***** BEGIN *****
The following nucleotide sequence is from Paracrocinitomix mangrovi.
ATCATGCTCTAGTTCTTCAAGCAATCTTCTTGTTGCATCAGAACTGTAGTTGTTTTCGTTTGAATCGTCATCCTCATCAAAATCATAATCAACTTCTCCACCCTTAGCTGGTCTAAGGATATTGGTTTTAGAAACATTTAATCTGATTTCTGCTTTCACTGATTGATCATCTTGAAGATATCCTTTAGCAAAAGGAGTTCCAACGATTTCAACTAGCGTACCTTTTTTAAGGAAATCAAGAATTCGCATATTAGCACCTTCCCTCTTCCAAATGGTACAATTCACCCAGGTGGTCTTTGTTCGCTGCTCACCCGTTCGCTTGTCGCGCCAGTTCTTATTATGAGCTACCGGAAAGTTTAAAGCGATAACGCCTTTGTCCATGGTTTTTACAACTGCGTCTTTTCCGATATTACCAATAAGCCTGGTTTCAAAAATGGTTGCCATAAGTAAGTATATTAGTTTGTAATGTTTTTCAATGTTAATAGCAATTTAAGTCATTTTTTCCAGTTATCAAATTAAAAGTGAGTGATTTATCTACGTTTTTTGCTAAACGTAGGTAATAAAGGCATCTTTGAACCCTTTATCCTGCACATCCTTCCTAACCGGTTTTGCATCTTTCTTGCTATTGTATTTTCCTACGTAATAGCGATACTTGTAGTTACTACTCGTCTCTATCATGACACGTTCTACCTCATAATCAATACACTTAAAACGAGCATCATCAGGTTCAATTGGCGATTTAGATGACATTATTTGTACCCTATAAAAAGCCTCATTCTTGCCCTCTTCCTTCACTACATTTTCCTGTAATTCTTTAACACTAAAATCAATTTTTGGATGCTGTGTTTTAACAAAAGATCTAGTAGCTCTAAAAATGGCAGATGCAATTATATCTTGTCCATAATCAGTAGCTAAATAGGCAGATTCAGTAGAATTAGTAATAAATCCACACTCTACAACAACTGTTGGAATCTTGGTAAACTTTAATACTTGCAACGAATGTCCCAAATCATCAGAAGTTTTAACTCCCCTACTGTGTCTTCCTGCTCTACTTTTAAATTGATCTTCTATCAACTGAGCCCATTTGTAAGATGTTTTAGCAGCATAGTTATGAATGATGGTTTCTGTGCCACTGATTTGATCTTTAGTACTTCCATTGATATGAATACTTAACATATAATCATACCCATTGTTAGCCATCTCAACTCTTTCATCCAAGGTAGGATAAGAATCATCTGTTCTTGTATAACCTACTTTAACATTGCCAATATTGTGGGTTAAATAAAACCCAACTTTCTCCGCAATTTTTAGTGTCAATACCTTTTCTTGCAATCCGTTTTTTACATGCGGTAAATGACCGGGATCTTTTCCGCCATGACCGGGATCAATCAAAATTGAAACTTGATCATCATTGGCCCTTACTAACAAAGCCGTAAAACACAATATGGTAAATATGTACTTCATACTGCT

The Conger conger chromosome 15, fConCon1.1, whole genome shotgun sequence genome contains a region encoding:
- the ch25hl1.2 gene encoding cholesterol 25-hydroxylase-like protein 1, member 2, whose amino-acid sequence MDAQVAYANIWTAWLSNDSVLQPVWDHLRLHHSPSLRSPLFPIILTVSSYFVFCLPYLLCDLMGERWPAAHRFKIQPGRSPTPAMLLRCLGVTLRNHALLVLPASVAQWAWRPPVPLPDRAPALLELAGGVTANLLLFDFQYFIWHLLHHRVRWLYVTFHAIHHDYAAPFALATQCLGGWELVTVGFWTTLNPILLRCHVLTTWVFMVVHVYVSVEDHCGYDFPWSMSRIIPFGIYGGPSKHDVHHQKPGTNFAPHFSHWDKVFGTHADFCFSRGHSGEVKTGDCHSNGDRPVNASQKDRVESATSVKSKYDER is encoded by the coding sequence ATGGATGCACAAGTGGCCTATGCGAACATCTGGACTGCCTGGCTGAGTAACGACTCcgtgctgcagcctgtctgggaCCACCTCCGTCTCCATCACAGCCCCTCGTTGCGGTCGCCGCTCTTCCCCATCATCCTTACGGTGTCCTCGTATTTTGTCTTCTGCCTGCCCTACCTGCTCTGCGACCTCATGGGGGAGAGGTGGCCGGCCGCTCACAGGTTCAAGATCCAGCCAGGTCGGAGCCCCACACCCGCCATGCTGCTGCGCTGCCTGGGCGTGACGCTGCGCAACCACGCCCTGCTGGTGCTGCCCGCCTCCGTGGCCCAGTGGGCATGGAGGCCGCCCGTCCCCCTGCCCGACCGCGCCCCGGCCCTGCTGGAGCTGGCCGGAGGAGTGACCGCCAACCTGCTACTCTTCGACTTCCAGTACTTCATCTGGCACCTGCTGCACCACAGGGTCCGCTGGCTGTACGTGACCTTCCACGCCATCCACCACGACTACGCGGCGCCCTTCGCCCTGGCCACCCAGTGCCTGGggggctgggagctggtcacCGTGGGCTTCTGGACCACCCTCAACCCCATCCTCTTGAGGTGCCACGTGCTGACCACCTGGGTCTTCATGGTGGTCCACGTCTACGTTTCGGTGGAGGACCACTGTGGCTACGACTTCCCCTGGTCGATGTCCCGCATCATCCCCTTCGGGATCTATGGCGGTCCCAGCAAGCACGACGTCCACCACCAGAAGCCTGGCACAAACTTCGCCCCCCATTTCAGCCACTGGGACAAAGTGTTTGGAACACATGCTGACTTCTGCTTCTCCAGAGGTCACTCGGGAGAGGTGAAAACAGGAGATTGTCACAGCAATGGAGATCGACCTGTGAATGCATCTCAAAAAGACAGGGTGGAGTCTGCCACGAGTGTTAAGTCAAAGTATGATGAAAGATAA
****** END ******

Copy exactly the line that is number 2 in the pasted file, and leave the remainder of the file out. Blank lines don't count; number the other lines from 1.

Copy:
ATCATGCTCTAGTTCTTCAAGCAATCTTCTTGTTGCATCAGAACTGTAGTTGTTTTCGTTTGAATCGTCATCCTCATCAAAATCATAATCAACTTCTCCACCCTTAGCTGGTCTAAGGATATTGGTTTTAGAAACATTTAATCTGATTTCTGCTTTCACTGATTGATCATCTTGAAGATATCCTTTAGCAAAAGGAGTTCCAACGATTTCAACTAGCGTACCTTTTTTAAGGAAATCAAGAATTCGCATATTAGCACCTTCCCTCTTCCAAATGGTACAATTCACCCAGGTGGTCTTTGTTCGCTGCTCACCCGTTCGCTTGTCGCGCCAGTTCTTATTATGAGCTACCGGAAAGTTTAAAGCGATAACGCCTTTGTCCATGGTTTTTACAACTGCGTCTTTTCCGATATTACCAATAAGCCTGGTTTCAAAAATGGTTGCCATAAGTAAGTATATTAGTTTGTAATGTTTTTCAATGTTAATAGCAATTTAAGTCATTTTTTCCAGTTATCAAATTAAAAGTGAGTGATTTATCTACGTTTTTTGCTAAACGTAGGTAATAAAGGCATCTTTGAACCCTTTATCCTGCACATCCTTCCTAACCGGTTTTGCATCTTTCTTGCTATTGTATTTTCCTACGTAATAGCGATACTTGTAGTTACTACTCGTCTCTATCATGACACGTTCTACCTCATAATCAATACACTTAAAACGAGCATCATCAGGTTCAATTGGCGATTTAGATGACATTATTTGTACCCTATAAAAAGCCTCATTCTTGCCCTCTTCCTTCACTACATTTTCCTGTAATTCTTTAACACTAAAATCAATTTTTGGATGCTGTGTTTTAACAAAAGATCTAGTAGCTCTAAAAATGGCAGATGCAATTATATCTTGTCCATAATCAGTAGCTAAATAGGCAGATTCAGTAGAATTAGTAATAAATCCACACTCTACAACAACTGTTGGAATCTTGGTAAACTTTAATACTTGCAACGAATGTCCCAAATCATCAGAAGTTTTAACTCCCCTACTGTGTCTTCCTGCTCTACTTTTAAATTGATCTTCTATCAACTGAGCCCATTTGTAAGATGTTTTAGCAGCATAGTTATGAATGATGGTTTCTGTGCCACTGATTTGATCTTTAGTACTTCCATTGATATGAATACTTAACATATAATCATACCCATTGTTAGCCATCTCAACTCTTTCATCCAAGGTAGGATAAGAATCATCTGTTCTTGTATAACCTACTTTAACATTGCCAATATTGTGGGTTAAATAAAACCCAACTTTCTCCGCAATTTTTAGTGTCAATACCTTTTCTTGCAATCCGTTTTTTACATGCGGTAAATGACCGGGATCTTTTCCGCCATGACCGGGATCAATCAAAATTGAAACTTGATCATCATTGGCCCTTACTAACAAAGCCGTAAAACACAATATGGTAAATATGTACTTCATACTGCT